The government of the Dominican Republican recently denaturalized Dominicans of Haitian descent, those with Dominican citizenship whose families were originally from Haiti, meaning that many Dominicans in the U.S. may now be stateless. Read more here.
People from Laos may also be stateless. You can read more here.
Former Soviet Block Countries and Yugoslavia
People from former Soviet Union countries like Estonia and Latvia, as well as the former Yugoslavia, like Bosnia, frequently lack citizenship because of discrimination and gaps during the succession or breakup of states. You can read more here.
South Sudan and Eritrea
Likewise, the creation of South Sudan and Eritrea has created cases of statelessness. Find out more here and here.
Countries from the British Empire
Immigrant populations during the British Empire period — people whose families migrated or were relocated during the British Empire period are often stateless, such as in countries like Malaysia and Kenya. Some countries, like Sri Lanka, have worked to resolve their cases.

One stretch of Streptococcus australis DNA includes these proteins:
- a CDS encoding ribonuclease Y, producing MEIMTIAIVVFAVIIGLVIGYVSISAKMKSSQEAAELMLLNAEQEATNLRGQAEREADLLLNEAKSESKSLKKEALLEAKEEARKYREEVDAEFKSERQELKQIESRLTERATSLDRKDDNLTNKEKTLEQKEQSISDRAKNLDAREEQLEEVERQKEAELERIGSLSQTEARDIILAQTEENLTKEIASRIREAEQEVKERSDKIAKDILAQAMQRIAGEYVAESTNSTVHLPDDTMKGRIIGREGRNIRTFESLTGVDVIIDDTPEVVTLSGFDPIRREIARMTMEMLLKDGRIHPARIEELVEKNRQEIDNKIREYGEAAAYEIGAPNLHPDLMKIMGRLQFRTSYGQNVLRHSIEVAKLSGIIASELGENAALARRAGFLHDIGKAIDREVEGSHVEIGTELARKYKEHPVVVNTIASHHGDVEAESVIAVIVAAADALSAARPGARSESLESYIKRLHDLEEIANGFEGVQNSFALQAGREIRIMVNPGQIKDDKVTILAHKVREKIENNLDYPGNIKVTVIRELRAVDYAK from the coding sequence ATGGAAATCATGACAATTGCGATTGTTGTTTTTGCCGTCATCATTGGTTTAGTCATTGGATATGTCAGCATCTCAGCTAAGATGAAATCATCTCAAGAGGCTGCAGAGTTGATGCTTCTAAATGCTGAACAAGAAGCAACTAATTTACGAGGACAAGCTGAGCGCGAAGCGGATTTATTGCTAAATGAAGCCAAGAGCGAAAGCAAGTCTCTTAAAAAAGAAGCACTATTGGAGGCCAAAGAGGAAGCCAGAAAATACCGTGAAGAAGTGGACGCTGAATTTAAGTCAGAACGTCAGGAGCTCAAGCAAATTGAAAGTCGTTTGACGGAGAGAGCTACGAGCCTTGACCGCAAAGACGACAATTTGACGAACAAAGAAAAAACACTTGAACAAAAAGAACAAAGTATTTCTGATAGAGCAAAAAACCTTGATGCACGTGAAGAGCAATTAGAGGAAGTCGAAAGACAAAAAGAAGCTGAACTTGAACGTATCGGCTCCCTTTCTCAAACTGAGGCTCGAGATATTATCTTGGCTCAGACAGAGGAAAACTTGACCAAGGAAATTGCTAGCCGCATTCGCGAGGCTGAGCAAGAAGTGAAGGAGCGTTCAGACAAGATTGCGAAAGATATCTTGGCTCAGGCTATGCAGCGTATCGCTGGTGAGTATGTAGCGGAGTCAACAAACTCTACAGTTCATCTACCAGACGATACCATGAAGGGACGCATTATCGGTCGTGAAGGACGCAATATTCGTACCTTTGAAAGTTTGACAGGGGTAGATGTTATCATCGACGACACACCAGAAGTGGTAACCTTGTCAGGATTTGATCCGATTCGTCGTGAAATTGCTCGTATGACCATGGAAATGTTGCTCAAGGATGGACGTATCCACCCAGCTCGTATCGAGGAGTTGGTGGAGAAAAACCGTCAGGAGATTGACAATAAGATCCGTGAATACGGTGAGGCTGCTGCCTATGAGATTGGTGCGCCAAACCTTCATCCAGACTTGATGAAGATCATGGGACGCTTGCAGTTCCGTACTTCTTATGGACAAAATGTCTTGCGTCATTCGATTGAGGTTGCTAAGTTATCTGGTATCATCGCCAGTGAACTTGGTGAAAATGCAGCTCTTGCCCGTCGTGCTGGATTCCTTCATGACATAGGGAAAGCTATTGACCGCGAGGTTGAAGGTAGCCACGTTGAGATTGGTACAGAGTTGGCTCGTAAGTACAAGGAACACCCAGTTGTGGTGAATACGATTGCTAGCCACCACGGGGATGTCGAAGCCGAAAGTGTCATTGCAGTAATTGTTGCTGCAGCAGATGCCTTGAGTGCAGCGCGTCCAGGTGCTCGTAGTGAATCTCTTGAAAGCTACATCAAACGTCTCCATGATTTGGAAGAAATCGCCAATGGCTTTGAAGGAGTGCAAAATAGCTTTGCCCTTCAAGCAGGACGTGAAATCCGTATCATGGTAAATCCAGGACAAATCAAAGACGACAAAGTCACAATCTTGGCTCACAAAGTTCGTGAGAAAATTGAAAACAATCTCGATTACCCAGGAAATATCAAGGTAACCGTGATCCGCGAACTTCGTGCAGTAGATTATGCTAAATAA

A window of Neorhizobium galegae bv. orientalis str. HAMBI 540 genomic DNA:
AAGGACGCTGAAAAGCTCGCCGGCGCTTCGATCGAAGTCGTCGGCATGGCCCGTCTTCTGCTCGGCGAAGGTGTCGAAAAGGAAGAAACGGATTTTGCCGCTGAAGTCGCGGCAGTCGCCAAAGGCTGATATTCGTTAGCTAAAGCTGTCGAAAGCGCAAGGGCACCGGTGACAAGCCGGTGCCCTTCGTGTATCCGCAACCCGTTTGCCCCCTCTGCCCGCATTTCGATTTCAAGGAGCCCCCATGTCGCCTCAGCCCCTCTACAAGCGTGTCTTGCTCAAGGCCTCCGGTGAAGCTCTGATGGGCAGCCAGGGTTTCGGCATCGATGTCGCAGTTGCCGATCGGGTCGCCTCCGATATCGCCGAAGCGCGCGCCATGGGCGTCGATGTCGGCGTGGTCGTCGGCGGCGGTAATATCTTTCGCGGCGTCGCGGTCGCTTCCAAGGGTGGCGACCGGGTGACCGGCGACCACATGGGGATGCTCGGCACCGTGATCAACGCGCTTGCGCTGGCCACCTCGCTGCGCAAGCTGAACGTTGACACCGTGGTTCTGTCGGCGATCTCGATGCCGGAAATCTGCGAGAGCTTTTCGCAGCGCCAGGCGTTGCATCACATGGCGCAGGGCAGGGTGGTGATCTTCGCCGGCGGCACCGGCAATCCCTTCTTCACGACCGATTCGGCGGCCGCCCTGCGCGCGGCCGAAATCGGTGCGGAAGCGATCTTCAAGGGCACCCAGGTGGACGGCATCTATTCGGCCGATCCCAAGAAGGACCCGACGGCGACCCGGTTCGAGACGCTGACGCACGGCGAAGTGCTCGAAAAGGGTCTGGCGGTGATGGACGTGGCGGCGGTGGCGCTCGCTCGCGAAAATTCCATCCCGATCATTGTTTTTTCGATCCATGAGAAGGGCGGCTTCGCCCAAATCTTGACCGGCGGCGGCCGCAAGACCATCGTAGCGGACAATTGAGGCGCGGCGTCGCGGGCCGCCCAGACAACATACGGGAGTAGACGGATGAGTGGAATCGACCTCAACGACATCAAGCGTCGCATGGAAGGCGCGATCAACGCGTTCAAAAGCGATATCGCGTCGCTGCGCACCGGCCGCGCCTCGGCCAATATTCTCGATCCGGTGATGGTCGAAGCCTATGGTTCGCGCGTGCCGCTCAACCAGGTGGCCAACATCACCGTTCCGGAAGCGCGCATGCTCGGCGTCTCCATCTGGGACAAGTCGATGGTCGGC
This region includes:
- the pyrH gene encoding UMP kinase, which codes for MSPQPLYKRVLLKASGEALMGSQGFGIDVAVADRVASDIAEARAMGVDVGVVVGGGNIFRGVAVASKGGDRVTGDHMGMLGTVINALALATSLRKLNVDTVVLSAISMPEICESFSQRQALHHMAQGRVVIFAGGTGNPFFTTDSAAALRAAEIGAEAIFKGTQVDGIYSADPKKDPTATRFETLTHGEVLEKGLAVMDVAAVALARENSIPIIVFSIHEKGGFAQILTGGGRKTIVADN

Indigenous People around the World
Indigenous, nomadic and mobile peoples all over the world are at high risk of statelessness. For an example in the Central American context, see here.
Finally, a large number of refugees and displaced persons may be at risk of statelessness or become stateless due to problems with registration and documents. Examples including Syrian refugees in Lebanon and refugees in Hong Kong.
Countries with Discriminatory Nationality Laws
Discriminatory, gendered nationality laws can also create or contribute to statelessness. For an example from Nepal, see here.